March 1, 2017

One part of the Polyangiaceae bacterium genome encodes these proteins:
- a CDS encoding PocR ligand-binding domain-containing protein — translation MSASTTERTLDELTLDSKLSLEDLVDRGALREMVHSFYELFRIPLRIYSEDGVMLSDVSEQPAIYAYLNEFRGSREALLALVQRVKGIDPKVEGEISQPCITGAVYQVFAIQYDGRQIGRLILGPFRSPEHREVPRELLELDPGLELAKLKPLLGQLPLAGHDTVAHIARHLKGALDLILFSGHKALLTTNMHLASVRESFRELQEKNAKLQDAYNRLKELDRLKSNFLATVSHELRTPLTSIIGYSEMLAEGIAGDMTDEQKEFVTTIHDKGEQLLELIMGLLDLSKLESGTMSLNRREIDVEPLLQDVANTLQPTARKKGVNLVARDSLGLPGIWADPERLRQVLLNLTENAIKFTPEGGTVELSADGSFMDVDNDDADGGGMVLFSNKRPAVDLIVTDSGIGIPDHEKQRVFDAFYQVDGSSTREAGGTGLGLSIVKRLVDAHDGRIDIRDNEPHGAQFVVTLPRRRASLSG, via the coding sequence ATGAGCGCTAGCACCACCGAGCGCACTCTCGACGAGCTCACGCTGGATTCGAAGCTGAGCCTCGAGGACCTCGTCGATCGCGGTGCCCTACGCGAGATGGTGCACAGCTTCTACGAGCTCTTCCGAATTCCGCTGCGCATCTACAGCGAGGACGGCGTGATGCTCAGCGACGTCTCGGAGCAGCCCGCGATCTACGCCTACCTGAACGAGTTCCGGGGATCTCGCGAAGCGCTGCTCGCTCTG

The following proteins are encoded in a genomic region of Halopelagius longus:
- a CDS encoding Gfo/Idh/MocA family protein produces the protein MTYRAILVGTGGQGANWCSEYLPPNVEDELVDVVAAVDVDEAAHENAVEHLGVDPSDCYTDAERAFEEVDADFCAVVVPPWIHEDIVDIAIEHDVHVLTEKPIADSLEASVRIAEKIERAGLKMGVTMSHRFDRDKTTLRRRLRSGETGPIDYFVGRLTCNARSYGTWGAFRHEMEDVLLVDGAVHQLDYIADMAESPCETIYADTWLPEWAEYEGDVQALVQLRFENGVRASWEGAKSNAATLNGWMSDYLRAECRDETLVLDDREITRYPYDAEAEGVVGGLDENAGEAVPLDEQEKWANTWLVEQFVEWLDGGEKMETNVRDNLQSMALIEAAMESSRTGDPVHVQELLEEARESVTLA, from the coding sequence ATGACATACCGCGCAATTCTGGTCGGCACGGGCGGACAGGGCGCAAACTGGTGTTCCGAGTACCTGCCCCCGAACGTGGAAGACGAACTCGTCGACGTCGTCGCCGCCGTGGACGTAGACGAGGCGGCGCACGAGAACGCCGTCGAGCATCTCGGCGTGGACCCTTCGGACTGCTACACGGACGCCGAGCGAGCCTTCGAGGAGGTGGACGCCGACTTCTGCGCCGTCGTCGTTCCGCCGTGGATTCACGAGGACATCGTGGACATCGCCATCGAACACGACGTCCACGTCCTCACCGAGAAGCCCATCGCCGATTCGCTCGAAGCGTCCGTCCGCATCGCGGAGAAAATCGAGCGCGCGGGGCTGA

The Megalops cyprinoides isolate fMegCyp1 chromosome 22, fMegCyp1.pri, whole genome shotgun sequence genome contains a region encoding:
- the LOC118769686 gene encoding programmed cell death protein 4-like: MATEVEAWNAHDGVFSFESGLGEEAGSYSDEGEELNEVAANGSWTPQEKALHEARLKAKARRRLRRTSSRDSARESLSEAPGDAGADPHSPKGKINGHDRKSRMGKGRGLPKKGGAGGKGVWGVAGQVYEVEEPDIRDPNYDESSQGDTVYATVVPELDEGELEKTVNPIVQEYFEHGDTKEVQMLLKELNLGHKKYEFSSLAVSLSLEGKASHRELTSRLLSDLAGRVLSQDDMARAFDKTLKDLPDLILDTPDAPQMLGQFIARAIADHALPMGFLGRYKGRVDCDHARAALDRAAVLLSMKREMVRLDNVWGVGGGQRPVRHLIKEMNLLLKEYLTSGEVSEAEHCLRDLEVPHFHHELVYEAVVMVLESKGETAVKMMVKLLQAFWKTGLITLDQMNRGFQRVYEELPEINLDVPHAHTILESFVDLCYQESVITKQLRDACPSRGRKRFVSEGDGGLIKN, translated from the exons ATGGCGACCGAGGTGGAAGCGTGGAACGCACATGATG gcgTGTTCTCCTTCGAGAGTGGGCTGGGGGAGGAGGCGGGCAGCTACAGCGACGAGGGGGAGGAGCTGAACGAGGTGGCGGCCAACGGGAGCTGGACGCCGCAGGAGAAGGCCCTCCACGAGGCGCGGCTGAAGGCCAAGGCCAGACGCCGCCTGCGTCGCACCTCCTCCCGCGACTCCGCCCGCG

(New York Times) – The secret is that informed consent in health care is commonly not-so-well informed. It might be a document we ask you to sign, at the behest of our lawyers, in case we end up in court if a bad outcome happens. Unfortunately, it’s often not really about informing you. In schools, teachers determine what students know through tests and homework. The standard is not whether the teacher has explained how to add, but instead whether the student can add. If we were truly invested in whether you were informed, we’d give you a quiz, or at least ask you to repeat back to us what you heard so we could assess its accuracy.
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